Power BI 101, What Should I Learn?

This is the second part of my new series of Power BI posts named Power BI 101. In the previous post, I briefly discussed what Power BI is. In this post, I look into one of the most confusing parts for those who want to start learning Power BI. Many people jump straight online and look for Power BI training courses which there are plenty out there. But which one is the right training course for you? Let’s find out.

What do you want to gain from learning Power BI?

Regardless of attending paid training courses or being a self-learner, the above question is one of the most important questions you might ask yourself before going to the next steps. The answer to this question dictates the sort of training you must look for. Your answer to the preceding question can be one or none of the following:

  • I am a graduate/student looking at the job market
  • I am a business analyst and I want to know how Power BI can help you with my daily job
  • I am a database developer and I want to learn more about business intelligence and data and analytics space
  • I am a non-Microsoft Business Intelligence developer and I want to start learning more about Microsoft offerings
  • I am a system admin and I have to manage our Power BI tenant
  • I am a data scientist and I want to know how I can use Power BI
  • I am just ciourious to see what Power BI can do for me

As mentioned, your answer might not be any of the above, but, thinking about your reason(s) for learning Power BI can help you to find the best way to learn and use Power BI more efficiently. You can spend time and money taking some online courses and get even more confused. You don’t want that do you?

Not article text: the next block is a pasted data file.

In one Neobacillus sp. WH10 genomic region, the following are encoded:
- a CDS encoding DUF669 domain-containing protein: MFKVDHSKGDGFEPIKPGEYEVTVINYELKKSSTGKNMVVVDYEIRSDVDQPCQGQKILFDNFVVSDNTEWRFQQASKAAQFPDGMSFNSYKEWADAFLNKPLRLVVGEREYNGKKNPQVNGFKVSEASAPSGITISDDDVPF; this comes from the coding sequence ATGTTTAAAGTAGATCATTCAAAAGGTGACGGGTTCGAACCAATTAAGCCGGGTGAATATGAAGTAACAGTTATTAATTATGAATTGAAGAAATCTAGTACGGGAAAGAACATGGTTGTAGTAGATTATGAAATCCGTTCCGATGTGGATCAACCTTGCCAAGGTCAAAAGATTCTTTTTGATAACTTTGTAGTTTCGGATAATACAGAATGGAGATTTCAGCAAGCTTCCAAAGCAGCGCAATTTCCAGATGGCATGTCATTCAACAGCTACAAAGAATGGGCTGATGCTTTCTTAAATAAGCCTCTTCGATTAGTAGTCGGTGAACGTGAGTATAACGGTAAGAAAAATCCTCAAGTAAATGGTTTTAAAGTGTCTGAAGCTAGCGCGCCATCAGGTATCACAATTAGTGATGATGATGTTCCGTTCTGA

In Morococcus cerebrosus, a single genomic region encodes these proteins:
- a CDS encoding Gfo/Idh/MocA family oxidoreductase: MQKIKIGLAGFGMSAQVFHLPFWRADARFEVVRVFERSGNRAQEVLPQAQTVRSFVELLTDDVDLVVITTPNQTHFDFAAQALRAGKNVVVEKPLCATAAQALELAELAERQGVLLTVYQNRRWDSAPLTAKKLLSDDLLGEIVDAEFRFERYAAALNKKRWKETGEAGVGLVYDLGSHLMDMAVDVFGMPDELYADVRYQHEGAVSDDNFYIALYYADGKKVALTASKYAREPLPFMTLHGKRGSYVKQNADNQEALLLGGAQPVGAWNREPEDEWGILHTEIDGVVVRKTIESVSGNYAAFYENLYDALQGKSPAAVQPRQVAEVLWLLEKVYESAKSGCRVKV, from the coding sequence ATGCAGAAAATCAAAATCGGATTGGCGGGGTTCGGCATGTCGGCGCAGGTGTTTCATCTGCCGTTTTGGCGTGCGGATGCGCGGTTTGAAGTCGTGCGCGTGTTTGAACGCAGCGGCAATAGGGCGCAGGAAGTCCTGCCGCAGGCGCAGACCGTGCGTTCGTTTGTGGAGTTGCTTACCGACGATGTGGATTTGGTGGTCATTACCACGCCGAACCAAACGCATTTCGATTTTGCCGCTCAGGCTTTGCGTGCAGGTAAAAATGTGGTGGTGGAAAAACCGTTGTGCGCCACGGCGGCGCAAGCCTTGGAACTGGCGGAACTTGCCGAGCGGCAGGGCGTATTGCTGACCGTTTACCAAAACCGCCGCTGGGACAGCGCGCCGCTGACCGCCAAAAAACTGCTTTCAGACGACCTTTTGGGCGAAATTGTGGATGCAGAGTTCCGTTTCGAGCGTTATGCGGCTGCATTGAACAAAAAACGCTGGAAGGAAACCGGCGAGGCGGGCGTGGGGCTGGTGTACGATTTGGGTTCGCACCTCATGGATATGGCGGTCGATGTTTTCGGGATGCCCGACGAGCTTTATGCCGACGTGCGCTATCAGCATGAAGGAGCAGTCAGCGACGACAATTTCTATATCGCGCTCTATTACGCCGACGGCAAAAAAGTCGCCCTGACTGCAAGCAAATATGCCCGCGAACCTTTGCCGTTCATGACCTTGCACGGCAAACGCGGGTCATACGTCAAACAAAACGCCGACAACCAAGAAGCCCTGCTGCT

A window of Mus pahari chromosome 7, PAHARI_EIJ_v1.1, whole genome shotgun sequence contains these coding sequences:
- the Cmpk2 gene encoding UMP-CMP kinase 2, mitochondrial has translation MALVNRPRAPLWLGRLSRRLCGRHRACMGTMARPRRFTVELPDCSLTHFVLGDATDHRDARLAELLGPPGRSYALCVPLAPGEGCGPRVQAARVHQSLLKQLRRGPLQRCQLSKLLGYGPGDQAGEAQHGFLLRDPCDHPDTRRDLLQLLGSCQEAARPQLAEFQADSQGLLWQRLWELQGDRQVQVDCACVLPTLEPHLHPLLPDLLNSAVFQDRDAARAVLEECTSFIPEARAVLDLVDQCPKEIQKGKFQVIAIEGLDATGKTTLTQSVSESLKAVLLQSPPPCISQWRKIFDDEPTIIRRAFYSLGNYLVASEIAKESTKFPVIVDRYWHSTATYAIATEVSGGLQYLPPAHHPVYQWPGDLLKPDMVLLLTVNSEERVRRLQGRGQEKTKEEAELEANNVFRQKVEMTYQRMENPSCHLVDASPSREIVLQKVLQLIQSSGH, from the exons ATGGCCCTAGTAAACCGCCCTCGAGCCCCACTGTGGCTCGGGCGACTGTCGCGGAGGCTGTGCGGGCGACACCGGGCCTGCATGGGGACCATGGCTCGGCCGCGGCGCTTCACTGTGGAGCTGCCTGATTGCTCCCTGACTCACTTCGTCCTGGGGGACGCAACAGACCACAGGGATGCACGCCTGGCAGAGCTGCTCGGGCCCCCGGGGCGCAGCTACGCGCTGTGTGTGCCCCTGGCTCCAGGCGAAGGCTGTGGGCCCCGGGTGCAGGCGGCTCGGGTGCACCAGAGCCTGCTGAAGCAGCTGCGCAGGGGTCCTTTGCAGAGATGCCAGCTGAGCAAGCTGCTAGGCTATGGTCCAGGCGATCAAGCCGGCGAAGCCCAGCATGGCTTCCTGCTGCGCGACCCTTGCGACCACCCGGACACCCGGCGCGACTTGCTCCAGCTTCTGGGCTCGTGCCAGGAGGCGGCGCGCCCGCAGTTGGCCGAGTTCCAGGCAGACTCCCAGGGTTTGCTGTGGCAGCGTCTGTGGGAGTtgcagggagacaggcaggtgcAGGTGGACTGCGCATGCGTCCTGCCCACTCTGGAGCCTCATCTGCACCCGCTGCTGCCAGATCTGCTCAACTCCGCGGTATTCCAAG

So, whatever reason(s) you have in mind to learn Power BI, most probably you fall into one of the following user categories:

Think about your goal(s) and what you want to achieve by learning Power BI then try to identify your user category. For instance, if you are a student thinking of joining an IT company as a data and analytics developer, then your user category is most probably a Power BI Developer or a Contributor.

To help you find out your user category let’s see what the above user categories mean.

Power BI Developers

The Power BI Developers are the beating hearts of any Power BI development project. Regardless of the project you will be involved with, you definitely require to have a certain level of knowledge of the following:

  • Data preparation/ETL processes
  • Data warehousing
  • Data modelling/Star schema
  • Data visualisation

To be a successful Power BI developer you must learn the following languages in Power BI:

  • Power Query
  • DAX

Depending on the types of projects you will be involved in, you may require to learn the following languages as well:

  • Microsoft Visual Basic (for Paginated Reports)
  • Python
  • R
  • T-SQL
  • PL/SQL

As a Power BI developer, you will write a lot of Power Query and DAX expressions. Most probably you require to learn T-SQL as well. The following resources can be pretty helpful:

Continue reading “Power BI 101, What Should I Learn?”

Power BI Governance, Good Practices, Part 2: Version Control with OneDrive, Teams and SharePoint Online

Power BI Governance, Version Control with OneDrive for Business, Microsoft Teams and SharePoint Online

One of the most important aspects of the software development life cycle is to have control over different versions of a solution, especially in a project where there is more than one developer involved in the implementation. Just like when you normally create a project in visual studio and you commit the changes back to a source control system like GitHub or Azure DevOps, it’s advised to keep the history of different versions of your Power BI reports. What we expect from a source control solution is to keep tracking of all changes happening in the source code while developing a project. So you can easily roll back to a previous state if you like to. 

The other benefit of having a source control process in place is when multiple developers are working on a single project. Every single one of them makes changes in the source code then they commit all the changes into the source control server without overwriting each others’ work.